Financial Institution Risk Management
Friday, Jan. 6, 2017 10:15 AM – 12:15 PM
Sheraton Grand Chicago, Chicago Ballroom IX
- Chair: Michael Faulkender, University of Maryland
Risk Management in Financial Institutions
AbstractWe study risk management in financial institutions using data on hedging of interest rate risk by U.S. banks and bank holding companies. Theory predicts that more financially constrained institutions hedge less and that institutions whose net worth declines due to adverse shocks reduce hedging. We find strong evidence consistent with the theory both in the cross-section and within institutions over time. For identification, we exploit net worth shocks resulting from loan losses due to drops in house prices. Institutions which sustain such losses reduce hedging substantially relative to otherwise similar institutions. We find no evidence that risk shifting, changes in interest rate risk exposures, or regulatory capital explain hedging behavior.
Do Bank Boards Focus Adequately On Risk?
AbstractPrior academic research on bank governance has concentrated on the role of board
structure. However, board conduct and its relationship to bank governance has not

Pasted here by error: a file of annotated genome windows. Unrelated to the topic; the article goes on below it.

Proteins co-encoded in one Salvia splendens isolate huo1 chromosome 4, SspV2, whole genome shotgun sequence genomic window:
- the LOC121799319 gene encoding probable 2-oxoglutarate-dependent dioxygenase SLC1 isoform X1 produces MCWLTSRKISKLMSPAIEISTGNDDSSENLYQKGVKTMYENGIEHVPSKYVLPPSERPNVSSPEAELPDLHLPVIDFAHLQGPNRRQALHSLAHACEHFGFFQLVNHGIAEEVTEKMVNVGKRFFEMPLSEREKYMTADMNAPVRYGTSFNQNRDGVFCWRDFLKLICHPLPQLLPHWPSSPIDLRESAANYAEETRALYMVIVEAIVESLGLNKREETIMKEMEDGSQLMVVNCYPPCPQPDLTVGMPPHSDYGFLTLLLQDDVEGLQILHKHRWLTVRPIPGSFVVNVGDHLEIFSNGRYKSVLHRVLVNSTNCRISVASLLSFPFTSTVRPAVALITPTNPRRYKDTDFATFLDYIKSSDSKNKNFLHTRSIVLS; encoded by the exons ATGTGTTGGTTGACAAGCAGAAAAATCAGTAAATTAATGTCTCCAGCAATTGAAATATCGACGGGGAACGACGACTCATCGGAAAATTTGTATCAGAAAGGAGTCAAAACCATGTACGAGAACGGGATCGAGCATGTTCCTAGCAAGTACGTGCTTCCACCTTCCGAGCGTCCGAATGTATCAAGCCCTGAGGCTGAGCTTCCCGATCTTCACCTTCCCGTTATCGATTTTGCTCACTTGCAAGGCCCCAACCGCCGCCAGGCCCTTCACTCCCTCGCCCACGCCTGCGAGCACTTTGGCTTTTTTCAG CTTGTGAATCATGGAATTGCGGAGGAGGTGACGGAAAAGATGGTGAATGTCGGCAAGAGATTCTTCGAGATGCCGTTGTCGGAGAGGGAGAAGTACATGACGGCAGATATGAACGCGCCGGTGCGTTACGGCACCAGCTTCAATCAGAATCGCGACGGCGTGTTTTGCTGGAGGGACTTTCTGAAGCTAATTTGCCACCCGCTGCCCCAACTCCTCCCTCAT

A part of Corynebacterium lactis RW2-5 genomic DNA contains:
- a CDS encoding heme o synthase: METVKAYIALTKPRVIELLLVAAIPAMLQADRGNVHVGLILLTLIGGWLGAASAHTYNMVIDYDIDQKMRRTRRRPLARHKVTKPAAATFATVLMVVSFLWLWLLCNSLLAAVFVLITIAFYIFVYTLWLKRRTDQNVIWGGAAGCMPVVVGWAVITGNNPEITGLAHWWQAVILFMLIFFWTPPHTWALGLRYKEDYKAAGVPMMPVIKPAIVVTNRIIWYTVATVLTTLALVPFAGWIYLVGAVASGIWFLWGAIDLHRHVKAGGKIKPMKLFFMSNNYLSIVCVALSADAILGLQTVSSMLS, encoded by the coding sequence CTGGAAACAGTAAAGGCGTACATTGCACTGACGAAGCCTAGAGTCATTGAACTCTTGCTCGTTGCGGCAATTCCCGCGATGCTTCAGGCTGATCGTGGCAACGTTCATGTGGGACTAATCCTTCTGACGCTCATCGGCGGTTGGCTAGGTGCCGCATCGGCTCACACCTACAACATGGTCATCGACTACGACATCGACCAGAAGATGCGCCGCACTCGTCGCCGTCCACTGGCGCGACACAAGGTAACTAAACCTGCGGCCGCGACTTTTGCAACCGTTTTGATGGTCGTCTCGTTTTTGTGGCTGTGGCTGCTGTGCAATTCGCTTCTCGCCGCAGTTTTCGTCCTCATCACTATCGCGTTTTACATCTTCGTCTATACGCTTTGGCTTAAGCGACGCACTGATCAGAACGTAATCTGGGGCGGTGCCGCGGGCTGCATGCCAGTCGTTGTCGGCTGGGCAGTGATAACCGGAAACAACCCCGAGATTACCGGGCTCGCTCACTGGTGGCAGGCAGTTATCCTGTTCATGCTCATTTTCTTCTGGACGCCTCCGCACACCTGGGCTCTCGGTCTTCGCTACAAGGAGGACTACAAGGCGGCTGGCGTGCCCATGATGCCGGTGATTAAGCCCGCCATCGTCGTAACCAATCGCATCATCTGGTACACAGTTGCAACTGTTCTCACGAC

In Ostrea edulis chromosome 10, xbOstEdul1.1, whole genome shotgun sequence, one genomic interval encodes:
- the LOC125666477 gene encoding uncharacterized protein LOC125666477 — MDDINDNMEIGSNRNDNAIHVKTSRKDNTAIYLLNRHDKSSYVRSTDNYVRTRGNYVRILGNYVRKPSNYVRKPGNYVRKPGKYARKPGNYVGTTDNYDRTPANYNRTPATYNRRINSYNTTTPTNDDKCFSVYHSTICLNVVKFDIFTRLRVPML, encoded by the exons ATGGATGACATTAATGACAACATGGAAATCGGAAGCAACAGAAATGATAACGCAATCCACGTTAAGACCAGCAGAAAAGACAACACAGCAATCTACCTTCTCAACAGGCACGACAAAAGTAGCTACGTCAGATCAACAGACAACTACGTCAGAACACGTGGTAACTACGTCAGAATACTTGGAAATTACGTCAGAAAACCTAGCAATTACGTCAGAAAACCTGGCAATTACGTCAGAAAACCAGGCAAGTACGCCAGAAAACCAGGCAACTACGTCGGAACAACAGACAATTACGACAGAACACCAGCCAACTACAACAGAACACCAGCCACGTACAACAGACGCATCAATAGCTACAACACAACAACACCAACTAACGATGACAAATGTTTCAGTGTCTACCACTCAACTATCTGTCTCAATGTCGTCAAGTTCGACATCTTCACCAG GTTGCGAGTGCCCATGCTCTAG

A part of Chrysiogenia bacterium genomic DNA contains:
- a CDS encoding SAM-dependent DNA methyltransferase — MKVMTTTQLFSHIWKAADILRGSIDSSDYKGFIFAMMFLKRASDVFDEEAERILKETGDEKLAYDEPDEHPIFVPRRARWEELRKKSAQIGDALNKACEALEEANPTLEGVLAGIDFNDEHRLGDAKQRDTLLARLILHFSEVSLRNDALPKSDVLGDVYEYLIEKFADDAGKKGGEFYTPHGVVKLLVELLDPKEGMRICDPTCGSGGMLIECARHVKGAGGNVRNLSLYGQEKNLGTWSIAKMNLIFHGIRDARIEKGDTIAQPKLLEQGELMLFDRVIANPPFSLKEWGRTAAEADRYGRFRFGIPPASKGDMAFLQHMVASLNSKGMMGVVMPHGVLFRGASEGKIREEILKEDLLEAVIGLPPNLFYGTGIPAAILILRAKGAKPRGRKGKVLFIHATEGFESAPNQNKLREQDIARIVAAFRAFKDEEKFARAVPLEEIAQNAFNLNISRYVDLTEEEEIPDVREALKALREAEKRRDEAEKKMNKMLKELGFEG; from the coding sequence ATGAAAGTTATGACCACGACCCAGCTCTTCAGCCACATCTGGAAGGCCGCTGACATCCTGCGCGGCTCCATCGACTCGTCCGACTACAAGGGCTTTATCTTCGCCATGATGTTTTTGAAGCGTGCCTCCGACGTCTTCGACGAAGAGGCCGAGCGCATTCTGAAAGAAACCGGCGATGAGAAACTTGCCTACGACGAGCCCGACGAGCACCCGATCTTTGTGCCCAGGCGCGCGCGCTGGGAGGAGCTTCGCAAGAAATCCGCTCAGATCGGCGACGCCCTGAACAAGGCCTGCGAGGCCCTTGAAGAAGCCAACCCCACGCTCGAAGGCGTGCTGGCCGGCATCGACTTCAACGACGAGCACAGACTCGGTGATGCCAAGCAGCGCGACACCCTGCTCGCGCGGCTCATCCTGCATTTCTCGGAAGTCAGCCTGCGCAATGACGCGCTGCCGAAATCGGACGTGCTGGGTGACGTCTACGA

received attention. In this paper, we fill this gap by analyzing the minutes of board
and risk management committee meetings of 29 banks in India. We manually classify
the issues into different categories, and code whether each issue has been deliberated
at length. Risk accounts for only 10% of the board's attention with regulation and
compliance accounting for the most (41%) followed by business strategy (31%). Only
20% of the issues are deliberated at length. The risk management committee meets
infrequently and deliberates only 28% of the issues. Only 25% of the issues tabled in the
risk management committee are forward-looking in nature. Using a simple framework
to discipline our analysis and to enable the interpretation of our results, we infer that
bank boards are under-investing in matters relating to risk and over-investing in matters
pertaining to compliance.
University of Virginia
U.S. Securities and Exchange Commission
Michigan State University
- G3 - Corporate Finance and Governance